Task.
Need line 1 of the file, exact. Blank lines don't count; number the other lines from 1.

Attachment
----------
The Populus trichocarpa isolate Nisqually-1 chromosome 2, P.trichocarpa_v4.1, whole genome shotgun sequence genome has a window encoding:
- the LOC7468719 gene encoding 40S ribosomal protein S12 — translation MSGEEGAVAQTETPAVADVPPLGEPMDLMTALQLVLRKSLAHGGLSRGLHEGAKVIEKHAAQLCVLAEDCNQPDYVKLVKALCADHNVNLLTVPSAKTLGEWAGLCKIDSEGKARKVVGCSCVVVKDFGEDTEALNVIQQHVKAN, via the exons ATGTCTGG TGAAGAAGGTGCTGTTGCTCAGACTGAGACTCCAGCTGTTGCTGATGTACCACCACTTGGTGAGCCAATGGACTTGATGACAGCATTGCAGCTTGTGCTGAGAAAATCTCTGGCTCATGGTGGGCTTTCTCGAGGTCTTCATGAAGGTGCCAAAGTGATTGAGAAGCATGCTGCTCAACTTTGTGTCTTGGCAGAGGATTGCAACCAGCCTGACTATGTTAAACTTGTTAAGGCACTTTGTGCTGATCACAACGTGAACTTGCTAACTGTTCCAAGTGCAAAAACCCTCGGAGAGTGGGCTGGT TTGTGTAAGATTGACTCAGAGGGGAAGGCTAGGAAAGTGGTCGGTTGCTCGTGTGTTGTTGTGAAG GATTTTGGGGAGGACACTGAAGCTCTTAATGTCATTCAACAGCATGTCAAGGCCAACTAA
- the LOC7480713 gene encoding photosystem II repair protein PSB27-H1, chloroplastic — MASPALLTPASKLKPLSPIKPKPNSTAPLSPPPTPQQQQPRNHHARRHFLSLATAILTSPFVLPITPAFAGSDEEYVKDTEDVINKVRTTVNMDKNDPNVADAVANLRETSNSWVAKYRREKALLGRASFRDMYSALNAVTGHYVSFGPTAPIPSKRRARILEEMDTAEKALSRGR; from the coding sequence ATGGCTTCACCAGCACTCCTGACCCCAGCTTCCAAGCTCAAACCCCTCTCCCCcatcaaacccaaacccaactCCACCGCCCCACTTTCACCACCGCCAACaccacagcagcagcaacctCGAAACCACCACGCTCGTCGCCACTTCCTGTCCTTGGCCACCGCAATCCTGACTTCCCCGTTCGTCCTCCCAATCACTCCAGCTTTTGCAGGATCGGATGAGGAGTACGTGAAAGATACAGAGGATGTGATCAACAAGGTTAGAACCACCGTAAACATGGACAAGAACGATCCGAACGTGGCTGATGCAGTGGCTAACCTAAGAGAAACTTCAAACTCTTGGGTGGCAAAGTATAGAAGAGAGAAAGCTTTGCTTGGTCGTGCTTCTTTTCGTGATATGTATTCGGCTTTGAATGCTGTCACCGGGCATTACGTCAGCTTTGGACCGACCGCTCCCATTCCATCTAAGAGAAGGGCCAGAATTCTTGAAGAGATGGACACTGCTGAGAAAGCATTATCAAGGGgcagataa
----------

The Populus trichocarpa isolate Nisqually-1 chromosome 2, P.trichocarpa_v4.1, whole genome shotgun sequence genome has a window encoding: